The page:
CKD: Micronutrients: Vitamin K Supplementation (2020)
Click here to see the explanation of recommendation ratings (Strong, Fair, Weak, Consensus, Insufficient Evidence) and labels (Imperative or Conditional). To see more detail on the evidence from which the following recommendations were drawn, use the hyperlinks in the Supporting Evidence Section below.
CKD: Anticoagulant Medication and Vitamin K Supplementation
In adults with CKD 1-5D or posttransplantation, it is reasonable that patients receiving anticoagulant medicines known to inhibit vitamin K activity (e.g., warfarin compounds) do not receive vitamin K supplements (OPINION).
Risks/Harms of Implementing This Recommendation
There are no obvious risks and harms associated with this recommendation.
Conditions of Application
The United States Institute of Medicine states that the Adequate Intake of vitamin K is 120 and 90 micrograms per day for adult men and women, respectively (DRI 2001; Shearer et al 2014). These values are based on median vitamin K intakes reported in the NHANES III data. Globally, dietary recommendations for vitamin K usually vary from 50 to 120 micrograms/day (Fusaro et al 2017). These recommendations do not differentiate phylloquinone from menaquinone intake. At the time the US Institute of Medicine recommendations were set, the food composition databases on which these recommendations were made only contained the phylloquinone content of foods. Hence, these current recommendations are based on phylloquinone, which is the major form of vitamin K in Western diets.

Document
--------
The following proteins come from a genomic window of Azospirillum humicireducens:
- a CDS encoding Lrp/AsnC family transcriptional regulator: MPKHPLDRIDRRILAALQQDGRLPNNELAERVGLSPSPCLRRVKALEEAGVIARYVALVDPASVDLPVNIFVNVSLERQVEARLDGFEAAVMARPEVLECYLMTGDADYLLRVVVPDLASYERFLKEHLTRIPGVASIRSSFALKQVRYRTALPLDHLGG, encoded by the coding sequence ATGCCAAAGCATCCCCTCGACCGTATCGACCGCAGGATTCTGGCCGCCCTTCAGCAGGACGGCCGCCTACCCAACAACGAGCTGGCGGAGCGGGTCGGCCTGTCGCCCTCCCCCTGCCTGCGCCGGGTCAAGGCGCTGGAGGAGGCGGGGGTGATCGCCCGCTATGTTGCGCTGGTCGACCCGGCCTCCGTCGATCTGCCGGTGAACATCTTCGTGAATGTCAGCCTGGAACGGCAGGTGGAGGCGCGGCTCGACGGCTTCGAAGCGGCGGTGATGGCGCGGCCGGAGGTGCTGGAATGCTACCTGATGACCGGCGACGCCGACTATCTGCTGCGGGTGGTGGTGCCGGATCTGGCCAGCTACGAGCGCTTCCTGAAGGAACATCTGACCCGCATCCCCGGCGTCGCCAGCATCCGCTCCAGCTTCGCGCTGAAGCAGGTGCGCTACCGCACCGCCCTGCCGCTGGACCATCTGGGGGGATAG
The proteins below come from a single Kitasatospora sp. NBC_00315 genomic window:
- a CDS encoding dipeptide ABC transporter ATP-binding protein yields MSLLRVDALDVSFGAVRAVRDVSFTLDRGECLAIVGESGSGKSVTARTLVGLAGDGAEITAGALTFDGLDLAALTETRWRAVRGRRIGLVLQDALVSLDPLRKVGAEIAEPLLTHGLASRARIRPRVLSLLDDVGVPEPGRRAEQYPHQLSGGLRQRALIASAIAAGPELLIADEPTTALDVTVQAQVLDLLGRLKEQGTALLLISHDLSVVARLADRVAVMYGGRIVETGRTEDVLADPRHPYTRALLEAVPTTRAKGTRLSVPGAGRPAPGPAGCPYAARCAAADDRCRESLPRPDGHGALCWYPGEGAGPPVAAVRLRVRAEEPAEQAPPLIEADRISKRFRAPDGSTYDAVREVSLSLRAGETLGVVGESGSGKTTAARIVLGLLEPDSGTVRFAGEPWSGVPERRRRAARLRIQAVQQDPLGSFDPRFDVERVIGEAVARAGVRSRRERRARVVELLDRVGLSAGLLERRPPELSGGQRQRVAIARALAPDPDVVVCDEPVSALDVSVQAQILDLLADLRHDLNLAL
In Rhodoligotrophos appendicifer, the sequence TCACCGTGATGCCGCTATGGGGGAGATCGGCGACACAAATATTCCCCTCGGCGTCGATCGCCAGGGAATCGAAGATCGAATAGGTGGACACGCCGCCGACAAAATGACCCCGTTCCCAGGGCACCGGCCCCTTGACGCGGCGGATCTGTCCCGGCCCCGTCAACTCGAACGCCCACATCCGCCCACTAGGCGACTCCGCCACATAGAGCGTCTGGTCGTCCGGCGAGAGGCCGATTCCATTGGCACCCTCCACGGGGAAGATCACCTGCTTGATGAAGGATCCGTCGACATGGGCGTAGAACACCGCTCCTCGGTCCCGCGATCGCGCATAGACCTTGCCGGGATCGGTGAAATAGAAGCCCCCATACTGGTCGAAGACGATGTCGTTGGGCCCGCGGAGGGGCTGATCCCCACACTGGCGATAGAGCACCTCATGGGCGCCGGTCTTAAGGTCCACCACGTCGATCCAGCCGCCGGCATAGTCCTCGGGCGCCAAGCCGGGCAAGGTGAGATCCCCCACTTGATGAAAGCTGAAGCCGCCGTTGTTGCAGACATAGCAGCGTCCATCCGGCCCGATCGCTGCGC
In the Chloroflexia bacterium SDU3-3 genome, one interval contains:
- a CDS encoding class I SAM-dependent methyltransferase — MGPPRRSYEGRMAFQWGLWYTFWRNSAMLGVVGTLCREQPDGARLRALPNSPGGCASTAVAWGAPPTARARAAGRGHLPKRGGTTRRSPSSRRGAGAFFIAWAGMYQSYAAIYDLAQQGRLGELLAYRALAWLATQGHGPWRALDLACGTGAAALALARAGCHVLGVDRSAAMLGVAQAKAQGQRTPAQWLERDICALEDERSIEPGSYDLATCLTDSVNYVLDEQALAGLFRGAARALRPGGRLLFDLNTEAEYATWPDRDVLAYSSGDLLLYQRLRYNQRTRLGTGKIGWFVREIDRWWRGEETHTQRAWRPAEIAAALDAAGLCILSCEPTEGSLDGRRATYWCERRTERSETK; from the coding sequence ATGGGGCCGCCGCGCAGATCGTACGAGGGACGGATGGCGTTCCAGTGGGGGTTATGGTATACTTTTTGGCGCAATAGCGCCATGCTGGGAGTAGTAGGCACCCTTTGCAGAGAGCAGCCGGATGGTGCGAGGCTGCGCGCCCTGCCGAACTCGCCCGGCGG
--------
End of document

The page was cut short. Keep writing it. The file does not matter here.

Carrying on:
A study of the NHANES data indicated that 72.1% of adults with mild-moderate CKD (eGFR-EPI 58 mL/min/1.73m2) had vitamin K intake below the recommended adequate Intake (AI) level (mean, 97.5 µg/day; 95%CI, 89.7-105.3) (Cheung et al 2015). Studies in Italy confirmed that daily intake of vitamin K1 in MHD patients is commonly below recommended levels (Fusaro et al 2017). Several observational studies in advanced CKD (stages 3-5) or MHD patients indicated that serum vitamin K1 (phylloquinone) and vitamin K2 (menaquinone) concentrations were frequently low and that serum levels of other uncarboxylated compounds which, when elevated, indicated vitamin K deficiency were increased (Thamratnopkoon et al 2017; Westenfeld et al 2012).